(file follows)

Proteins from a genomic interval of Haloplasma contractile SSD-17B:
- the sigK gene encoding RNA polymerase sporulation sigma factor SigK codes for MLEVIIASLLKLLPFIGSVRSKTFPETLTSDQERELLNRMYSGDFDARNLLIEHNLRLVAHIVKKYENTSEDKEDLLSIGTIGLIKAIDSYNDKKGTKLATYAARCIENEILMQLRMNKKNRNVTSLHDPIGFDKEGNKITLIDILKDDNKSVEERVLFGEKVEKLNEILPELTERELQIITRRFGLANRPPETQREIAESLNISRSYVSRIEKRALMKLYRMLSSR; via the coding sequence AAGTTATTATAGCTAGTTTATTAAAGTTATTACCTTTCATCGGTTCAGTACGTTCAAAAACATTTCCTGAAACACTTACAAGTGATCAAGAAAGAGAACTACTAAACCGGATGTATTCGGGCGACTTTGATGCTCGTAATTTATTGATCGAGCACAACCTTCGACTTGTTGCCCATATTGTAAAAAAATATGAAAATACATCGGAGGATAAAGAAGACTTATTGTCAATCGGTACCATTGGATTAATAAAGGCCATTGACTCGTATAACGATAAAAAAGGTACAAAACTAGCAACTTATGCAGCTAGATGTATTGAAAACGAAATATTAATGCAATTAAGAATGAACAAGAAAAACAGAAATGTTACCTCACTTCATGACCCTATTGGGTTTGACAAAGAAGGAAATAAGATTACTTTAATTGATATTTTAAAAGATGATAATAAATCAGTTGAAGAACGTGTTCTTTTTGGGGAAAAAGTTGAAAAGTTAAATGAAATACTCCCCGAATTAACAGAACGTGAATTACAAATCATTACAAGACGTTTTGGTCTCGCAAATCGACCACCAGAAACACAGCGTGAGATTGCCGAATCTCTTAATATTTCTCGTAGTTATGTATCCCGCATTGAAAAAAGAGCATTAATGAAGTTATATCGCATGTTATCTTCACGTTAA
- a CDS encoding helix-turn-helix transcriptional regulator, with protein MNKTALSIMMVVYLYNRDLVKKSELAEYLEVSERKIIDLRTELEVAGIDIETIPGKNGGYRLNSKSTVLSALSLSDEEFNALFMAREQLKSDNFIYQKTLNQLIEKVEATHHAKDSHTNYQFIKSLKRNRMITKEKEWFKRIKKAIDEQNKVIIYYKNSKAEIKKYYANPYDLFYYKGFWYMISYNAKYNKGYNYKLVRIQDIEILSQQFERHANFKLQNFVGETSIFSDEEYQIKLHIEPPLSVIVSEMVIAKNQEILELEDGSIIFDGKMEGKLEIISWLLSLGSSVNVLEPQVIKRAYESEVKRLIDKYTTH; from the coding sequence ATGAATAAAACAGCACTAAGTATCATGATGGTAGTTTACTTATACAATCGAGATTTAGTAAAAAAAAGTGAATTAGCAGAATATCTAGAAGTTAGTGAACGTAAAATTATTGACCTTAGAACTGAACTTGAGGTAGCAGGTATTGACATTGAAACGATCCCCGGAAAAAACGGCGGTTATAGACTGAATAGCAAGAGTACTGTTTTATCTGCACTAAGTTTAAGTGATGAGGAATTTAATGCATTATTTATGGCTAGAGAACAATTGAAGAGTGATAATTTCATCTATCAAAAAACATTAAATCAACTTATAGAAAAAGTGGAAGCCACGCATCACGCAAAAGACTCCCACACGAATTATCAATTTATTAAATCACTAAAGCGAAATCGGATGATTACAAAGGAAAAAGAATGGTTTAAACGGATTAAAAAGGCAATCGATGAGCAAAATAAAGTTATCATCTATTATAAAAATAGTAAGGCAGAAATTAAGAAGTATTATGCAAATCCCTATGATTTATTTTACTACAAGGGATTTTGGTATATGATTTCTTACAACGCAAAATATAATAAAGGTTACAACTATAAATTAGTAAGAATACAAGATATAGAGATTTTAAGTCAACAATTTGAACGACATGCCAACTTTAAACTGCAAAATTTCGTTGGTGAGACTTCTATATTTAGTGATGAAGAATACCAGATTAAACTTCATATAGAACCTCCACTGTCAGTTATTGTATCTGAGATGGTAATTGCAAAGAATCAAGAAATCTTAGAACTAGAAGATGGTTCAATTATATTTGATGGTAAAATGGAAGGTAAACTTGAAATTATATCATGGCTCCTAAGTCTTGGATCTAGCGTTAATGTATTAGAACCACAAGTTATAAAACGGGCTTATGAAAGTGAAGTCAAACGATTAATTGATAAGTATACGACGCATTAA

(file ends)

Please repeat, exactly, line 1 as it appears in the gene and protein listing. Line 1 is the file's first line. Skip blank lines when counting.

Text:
Proteins from a genomic interval of Haloplasma contractile SSD-17B: